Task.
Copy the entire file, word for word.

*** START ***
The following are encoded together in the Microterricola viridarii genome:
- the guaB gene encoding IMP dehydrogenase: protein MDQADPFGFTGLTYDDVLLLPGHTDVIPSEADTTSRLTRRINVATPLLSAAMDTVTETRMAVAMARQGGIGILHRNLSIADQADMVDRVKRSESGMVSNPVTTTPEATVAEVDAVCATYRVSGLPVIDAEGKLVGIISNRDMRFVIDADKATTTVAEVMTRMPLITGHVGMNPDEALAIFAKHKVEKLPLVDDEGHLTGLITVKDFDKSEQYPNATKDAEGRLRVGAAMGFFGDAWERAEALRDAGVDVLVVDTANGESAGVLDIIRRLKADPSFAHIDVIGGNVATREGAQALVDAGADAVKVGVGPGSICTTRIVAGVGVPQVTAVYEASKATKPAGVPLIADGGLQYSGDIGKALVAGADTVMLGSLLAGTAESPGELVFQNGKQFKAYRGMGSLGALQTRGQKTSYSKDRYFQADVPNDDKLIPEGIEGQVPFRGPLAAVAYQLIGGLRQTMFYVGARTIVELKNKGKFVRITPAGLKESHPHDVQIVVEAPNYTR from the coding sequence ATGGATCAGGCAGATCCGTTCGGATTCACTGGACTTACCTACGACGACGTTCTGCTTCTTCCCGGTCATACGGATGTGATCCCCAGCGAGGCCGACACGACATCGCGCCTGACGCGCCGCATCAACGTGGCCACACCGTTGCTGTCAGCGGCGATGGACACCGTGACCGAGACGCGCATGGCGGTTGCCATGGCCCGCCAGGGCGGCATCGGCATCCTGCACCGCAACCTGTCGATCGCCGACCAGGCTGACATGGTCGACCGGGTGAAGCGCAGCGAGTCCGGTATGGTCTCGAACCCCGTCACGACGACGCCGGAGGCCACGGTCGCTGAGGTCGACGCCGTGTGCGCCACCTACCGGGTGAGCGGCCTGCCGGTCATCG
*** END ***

The following are encoded together in the Microterricola viridarii genome:
- the guaB gene encoding IMP dehydrogenase: protein MDQADPFGFTGLTYDDVLLLPGHTDVIPSEADTTSRLTRRINVATPLLSAAMDTVTETRMAVAMARQGGIGILHRNLSIADQADMVDRVKRSESGMVSNPVTTTPEATVAEVDAVCATYRVSGLPVIDAEGKLVGIISNRDMRFVIDADKATTTVAEVMTRMPLITGHVGMNPDEALAIFAKHKVEKLPLVDDEGHLTGLITVKDFDKSEQYPNATKDAEGRLRVGAAMGFFGDAWERAEALRDAGVDVLVVDTANGESAGVLDIIRRLKADPSFAHIDVIGGNVATREGAQALVDAGADAVKVGVGPGSICTTRIVAGVGVPQVTAVYEASKATKPAGVPLIADGGLQYSGDIGKALVAGADTVMLGSLLAGTAESPGELVFQNGKQFKAYRGMGSLGALQTRGQKTSYSKDRYFQADVPNDDKLIPEGIEGQVPFRGPLAAVAYQLIGGLRQTMFYVGARTIVELKNKGKFVRITPAGLKESHPHDVQIVVEAPNYTR from the coding sequence ATGGATCAGGCAGATCCGTTCGGATTCACTGGACTTACCTACGACGACGTTCTGCTTCTTCCCGGTCATACGGATGTGATCCCCAGCGAGGCCGACACGACATCGCGCCTGACGCGCCGCATCAACGTGGCCACACCGTTGCTGTCAGCGGCGATGGACACCGTGACCGAGACGCGCATGGCGGTTGCCATGGCCCGCCAGGGCGGCATCGGCATCCTGCACCGCAACCTGTCGATCGCCGACCAGGCTGACATGGTCGACCGGGTGAAGCGCAGCGAGTCCGGTATGGTCTCGAACCCCGTCACGACGACGCCGGAGGCCACGGTCGCTGAGGTCGACGCCGTGTGCGCCACCTACCGGGTGAGCGGCCTGCCGGTCATCG